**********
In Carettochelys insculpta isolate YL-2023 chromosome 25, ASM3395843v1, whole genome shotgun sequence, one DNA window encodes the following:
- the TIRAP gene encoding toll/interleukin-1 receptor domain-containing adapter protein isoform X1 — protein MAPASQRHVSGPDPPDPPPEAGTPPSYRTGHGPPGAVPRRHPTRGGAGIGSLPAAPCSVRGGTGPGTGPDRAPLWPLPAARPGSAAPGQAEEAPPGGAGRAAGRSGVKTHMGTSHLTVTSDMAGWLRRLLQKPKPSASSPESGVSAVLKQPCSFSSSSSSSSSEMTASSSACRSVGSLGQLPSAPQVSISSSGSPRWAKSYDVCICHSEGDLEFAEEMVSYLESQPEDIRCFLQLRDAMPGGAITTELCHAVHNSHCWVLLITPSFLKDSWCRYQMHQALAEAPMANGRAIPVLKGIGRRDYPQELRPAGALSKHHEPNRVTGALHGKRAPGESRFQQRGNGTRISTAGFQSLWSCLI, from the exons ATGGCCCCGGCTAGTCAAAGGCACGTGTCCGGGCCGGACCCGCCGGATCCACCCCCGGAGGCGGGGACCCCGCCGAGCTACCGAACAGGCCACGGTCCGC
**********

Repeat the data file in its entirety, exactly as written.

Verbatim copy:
In Carettochelys insculpta isolate YL-2023 chromosome 25, ASM3395843v1, whole genome shotgun sequence, one DNA window encodes the following:
- the TIRAP gene encoding toll/interleukin-1 receptor domain-containing adapter protein isoform X1 — protein MAPASQRHVSGPDPPDPPPEAGTPPSYRTGHGPPGAVPRRHPTRGGAGIGSLPAAPCSVRGGTGPGTGPDRAPLWPLPAARPGSAAPGQAEEAPPGGAGRAAGRSGVKTHMGTSHLTVTSDMAGWLRRLLQKPKPSASSPESGVSAVLKQPCSFSSSSSSSSSEMTASSSACRSVGSLGQLPSAPQVSISSSGSPRWAKSYDVCICHSEGDLEFAEEMVSYLESQPEDIRCFLQLRDAMPGGAITTELCHAVHNSHCWVLLITPSFLKDSWCRYQMHQALAEAPMANGRAIPVLKGIGRRDYPQELRPAGALSKHHEPNRVTGALHGKRAPGESRFQQRGNGTRISTAGFQSLWSCLI, from the exons ATGGCCCCGGCTAGTCAAAGGCACGTGTCCGGGCCGGACCCGCCGGATCCACCCCCGGAGGCGGGGACCCCGCCGAGCTACCGAACAGGCCACGGTCCGC